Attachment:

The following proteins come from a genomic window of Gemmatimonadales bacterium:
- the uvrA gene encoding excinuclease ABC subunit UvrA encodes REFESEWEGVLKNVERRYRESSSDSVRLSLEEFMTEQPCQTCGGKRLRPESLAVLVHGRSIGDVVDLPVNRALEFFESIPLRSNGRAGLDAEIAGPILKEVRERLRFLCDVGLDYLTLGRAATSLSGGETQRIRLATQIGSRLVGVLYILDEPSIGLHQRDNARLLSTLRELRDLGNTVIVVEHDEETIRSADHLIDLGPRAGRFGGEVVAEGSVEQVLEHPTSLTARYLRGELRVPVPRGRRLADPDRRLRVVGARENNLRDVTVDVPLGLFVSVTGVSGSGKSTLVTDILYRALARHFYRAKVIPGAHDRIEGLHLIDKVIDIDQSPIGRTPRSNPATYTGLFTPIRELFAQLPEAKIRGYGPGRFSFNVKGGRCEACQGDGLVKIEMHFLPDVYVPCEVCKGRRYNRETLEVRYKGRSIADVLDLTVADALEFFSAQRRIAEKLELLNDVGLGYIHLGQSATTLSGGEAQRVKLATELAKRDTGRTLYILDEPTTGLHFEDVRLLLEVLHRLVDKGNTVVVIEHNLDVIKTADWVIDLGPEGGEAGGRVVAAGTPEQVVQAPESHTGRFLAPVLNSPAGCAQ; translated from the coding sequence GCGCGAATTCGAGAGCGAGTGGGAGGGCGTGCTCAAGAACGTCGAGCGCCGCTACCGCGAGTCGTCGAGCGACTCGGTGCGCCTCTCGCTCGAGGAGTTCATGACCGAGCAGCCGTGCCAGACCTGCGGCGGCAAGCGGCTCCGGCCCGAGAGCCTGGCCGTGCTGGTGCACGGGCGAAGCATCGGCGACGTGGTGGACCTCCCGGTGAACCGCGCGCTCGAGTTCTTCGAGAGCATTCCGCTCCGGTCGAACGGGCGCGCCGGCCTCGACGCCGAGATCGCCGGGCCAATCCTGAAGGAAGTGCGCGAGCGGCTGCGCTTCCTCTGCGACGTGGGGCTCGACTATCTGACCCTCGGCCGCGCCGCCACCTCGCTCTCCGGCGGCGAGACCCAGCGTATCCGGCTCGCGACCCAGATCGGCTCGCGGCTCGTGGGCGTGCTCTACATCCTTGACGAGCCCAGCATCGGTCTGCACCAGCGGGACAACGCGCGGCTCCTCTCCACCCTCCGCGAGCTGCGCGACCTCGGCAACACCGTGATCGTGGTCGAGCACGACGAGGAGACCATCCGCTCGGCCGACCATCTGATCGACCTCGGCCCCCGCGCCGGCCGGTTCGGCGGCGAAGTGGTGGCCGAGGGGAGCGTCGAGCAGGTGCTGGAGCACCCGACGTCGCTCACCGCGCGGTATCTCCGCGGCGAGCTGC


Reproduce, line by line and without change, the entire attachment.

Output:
The following proteins come from a genomic window of Gemmatimonadales bacterium:
- the uvrA gene encoding excinuclease ABC subunit UvrA encodes REFESEWEGVLKNVERRYRESSSDSVRLSLEEFMTEQPCQTCGGKRLRPESLAVLVHGRSIGDVVDLPVNRALEFFESIPLRSNGRAGLDAEIAGPILKEVRERLRFLCDVGLDYLTLGRAATSLSGGETQRIRLATQIGSRLVGVLYILDEPSIGLHQRDNARLLSTLRELRDLGNTVIVVEHDEETIRSADHLIDLGPRAGRFGGEVVAEGSVEQVLEHPTSLTARYLRGELRVPVPRGRRLADPDRRLRVVGARENNLRDVTVDVPLGLFVSVTGVSGSGKSTLVTDILYRALARHFYRAKVIPGAHDRIEGLHLIDKVIDIDQSPIGRTPRSNPATYTGLFTPIRELFAQLPEAKIRGYGPGRFSFNVKGGRCEACQGDGLVKIEMHFLPDVYVPCEVCKGRRYNRETLEVRYKGRSIADVLDLTVADALEFFSAQRRIAEKLELLNDVGLGYIHLGQSATTLSGGEAQRVKLATELAKRDTGRTLYILDEPTTGLHFEDVRLLLEVLHRLVDKGNTVVVIEHNLDVIKTADWVIDLGPEGGEAGGRVVAAGTPEQVVQAPESHTGRFLAPVLNSPAGCAQ; translated from the coding sequence GCGCGAATTCGAGAGCGAGTGGGAGGGCGTGCTCAAGAACGTCGAGCGCCGCTACCGCGAGTCGTCGAGCGACTCGGTGCGCCTCTCGCTCGAGGAGTTCATGACCGAGCAGCCGTGCCAGACCTGCGGCGGCAAGCGGCTCCGGCCCGAGAGCCTGGCCGTGCTGGTGCACGGGCGAAGCATCGGCGACGTGGTGGACCTCCCGGTGAACCGCGCGCTCGAGTTCTTCGAGAGCATTCCGCTCCGGTCGAACGGGCGCGCCGGCCTCGACGCCGAGATCGCCGGGCCAATCCTGAAGGAAGTGCGCGAGCGGCTGCGCTTCCTCTGCGACGTGGGGCTCGACTATCTGACCCTCGGCCGCGCCGCCACCTCGCTCTCCGGCGGCGAGACCCAGCGTATCCGGCTCGCGACCCAGATCGGCTCGCGGCTCGTGGGCGTGCTCTACATCCTTGACGAGCCCAGCATCGGTCTGCACCAGCGGGACAACGCGCGGCTCCTCTCCACCCTCCGCGAGCTGCGCGACCTCGGCAACACCGTGATCGTGGTCGAGCACGACGAGGAGACCATCCGCTCGGCCGACCATCTGATCGACCTCGGCCCCCGCGCCGGCCGGTTCGGCGGCGAAGTGGTGGCCGAGGGGAGCGTCGAGCAGGTGCTGGAGCACCCGACGTCGCTCACCGCGCGGTATCTCCGCGGCGAGCTGC